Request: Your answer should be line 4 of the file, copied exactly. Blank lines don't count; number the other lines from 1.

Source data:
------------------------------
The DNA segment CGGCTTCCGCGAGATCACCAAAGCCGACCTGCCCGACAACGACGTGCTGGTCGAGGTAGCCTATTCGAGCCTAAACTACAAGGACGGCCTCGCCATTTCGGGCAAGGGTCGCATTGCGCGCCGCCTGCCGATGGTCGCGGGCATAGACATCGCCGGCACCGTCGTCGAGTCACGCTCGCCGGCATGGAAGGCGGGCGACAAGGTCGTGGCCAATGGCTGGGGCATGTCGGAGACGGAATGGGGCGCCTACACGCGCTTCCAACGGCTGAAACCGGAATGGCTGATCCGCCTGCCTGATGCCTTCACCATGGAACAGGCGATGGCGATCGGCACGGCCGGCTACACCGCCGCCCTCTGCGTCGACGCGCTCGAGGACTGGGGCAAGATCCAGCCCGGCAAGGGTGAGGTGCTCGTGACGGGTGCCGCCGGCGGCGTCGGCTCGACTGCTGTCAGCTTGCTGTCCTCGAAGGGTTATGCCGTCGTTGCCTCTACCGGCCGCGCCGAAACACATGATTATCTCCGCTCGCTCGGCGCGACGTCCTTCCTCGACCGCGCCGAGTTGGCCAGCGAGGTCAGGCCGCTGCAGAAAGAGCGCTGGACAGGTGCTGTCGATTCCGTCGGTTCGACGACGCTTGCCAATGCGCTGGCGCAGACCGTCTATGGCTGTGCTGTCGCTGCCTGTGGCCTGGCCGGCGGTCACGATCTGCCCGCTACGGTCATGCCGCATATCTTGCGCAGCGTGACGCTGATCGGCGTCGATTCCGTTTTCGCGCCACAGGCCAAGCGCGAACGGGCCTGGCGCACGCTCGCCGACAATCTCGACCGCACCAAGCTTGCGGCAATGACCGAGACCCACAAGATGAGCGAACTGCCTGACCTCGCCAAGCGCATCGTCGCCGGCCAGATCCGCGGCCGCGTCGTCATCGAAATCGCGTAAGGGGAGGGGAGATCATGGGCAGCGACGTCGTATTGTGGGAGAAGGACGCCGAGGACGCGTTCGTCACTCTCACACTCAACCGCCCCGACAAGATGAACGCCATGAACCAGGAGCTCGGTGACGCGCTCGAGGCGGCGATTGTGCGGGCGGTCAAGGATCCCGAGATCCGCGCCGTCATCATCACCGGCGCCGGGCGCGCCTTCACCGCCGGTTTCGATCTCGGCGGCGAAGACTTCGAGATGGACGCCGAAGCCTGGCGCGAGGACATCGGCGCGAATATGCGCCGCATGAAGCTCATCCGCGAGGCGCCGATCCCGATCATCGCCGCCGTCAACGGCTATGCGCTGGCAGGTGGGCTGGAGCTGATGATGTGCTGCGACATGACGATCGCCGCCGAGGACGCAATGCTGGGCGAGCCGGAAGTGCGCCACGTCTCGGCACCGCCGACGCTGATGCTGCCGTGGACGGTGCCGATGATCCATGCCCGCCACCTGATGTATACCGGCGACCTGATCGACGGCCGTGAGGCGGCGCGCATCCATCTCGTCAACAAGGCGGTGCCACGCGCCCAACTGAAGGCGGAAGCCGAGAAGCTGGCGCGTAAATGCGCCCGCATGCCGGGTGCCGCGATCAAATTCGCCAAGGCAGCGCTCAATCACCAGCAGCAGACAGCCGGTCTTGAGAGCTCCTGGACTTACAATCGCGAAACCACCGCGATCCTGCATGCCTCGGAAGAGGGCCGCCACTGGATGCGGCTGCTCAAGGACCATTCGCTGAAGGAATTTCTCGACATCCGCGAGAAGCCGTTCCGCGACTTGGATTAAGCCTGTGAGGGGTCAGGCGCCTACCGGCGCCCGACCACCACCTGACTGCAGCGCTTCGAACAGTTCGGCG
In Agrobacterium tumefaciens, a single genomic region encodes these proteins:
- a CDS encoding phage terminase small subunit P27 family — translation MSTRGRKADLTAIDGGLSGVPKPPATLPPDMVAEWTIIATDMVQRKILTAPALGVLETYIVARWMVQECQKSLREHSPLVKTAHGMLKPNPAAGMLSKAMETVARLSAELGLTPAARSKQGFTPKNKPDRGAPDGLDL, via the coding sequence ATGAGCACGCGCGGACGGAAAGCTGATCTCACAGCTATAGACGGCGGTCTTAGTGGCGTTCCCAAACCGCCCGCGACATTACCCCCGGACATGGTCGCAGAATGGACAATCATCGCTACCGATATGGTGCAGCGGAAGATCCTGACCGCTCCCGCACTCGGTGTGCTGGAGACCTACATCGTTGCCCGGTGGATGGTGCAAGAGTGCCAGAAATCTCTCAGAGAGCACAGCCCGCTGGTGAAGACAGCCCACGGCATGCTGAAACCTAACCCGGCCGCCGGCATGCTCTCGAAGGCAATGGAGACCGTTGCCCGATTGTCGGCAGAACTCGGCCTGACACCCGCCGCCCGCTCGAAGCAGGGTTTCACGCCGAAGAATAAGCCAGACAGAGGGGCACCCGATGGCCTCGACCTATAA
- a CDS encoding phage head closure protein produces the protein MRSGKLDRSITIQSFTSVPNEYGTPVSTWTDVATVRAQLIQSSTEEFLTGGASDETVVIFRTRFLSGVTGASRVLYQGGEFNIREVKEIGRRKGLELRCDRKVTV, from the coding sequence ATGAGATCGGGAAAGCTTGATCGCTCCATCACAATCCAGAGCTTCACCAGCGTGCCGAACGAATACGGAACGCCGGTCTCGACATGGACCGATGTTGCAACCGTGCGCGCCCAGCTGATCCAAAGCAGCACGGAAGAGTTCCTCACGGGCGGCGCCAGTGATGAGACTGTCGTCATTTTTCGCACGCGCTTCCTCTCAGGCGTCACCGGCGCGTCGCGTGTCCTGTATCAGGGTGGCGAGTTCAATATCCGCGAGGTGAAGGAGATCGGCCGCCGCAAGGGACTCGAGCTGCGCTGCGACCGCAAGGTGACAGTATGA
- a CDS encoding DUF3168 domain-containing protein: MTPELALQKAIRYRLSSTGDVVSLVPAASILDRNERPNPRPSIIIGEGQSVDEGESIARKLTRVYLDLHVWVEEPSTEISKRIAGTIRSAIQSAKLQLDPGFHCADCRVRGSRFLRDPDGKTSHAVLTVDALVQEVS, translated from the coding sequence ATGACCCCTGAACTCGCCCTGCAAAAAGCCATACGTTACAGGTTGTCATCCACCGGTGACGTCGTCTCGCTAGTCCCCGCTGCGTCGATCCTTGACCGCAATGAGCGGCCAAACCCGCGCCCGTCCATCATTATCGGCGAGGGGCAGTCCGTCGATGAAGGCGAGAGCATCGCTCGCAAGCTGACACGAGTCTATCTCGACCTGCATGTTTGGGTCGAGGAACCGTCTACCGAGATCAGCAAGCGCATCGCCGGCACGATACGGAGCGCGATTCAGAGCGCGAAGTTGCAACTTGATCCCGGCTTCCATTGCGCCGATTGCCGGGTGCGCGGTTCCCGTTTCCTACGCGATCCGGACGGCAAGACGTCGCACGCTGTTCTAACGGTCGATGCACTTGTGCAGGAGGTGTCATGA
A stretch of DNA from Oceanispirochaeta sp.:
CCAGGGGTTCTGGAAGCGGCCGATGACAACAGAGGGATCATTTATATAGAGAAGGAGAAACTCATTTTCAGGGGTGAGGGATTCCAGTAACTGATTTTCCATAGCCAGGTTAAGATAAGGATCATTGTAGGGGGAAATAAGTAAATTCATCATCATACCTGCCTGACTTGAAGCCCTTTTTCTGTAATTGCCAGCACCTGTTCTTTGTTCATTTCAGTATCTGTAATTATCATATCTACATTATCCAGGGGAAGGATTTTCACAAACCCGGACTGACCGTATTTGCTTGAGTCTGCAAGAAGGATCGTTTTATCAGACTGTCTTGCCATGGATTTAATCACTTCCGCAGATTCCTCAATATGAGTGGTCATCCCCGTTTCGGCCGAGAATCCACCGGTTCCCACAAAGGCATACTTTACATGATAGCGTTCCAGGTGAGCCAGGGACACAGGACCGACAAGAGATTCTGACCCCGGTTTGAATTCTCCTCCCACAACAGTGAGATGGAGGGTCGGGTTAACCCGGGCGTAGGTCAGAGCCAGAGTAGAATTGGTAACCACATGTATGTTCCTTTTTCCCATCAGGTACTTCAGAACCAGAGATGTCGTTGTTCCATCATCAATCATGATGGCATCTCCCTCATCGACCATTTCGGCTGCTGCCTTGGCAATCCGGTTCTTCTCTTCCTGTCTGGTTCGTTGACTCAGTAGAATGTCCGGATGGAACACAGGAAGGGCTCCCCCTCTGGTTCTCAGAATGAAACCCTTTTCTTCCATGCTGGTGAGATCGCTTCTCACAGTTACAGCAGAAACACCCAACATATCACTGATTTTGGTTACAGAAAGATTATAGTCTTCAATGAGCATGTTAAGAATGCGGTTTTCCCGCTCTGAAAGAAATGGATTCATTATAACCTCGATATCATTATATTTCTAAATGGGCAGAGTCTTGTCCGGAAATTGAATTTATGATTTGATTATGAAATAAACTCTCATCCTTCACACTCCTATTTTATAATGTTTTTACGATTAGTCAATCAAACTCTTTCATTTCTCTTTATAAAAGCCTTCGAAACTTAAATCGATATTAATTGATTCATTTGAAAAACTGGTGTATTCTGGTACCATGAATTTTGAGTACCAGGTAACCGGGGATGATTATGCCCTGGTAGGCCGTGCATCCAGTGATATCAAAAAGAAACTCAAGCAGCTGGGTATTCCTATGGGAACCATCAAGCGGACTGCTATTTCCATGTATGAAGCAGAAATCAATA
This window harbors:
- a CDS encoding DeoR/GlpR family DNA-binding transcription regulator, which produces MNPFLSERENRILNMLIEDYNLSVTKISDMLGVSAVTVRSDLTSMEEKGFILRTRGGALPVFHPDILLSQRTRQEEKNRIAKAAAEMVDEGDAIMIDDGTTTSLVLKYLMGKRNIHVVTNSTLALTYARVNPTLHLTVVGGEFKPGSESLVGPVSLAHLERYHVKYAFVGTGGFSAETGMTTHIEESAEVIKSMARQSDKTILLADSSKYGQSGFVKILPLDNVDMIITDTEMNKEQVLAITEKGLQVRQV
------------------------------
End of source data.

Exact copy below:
- a CDS encoding phage head closure protein produces the protein MRSGKLDRSITIQSFTSVPNEYGTPVSTWTDVATVRAQLIQSSTEEFLTGGASDETVVIFRTRFLSGVTGASRVLYQGGEFNIREVKEIGRRKGLELRCDRKVTV, from the coding sequence ATGAGATCGGGAAAGCTTGATCGCTCCATCACAATCCAGAGCTTCACCAGCGTGCCGAACGAATACGGAACGCCGGTCTCGACATGGACCGATGTTGCAACCGTGCGCGCCCAGCTGATCCAAAGCAGCACGGAAGAGTTCCTCACGGGCGGCGCCAGTGATGAGACTGTCGTCATTTTTCGCACGCGCTTCCTCTCAGGCGTCACCGGCGCGTCGCGTGTCCTGTATCAGGGTGGCGAGTTCAATATCCGCGAGGTGAAGGAGATCGGCCGCCGCAAGGGACTCGAGCTGCGCTGCGACCGCAAGGTGACAGTATGA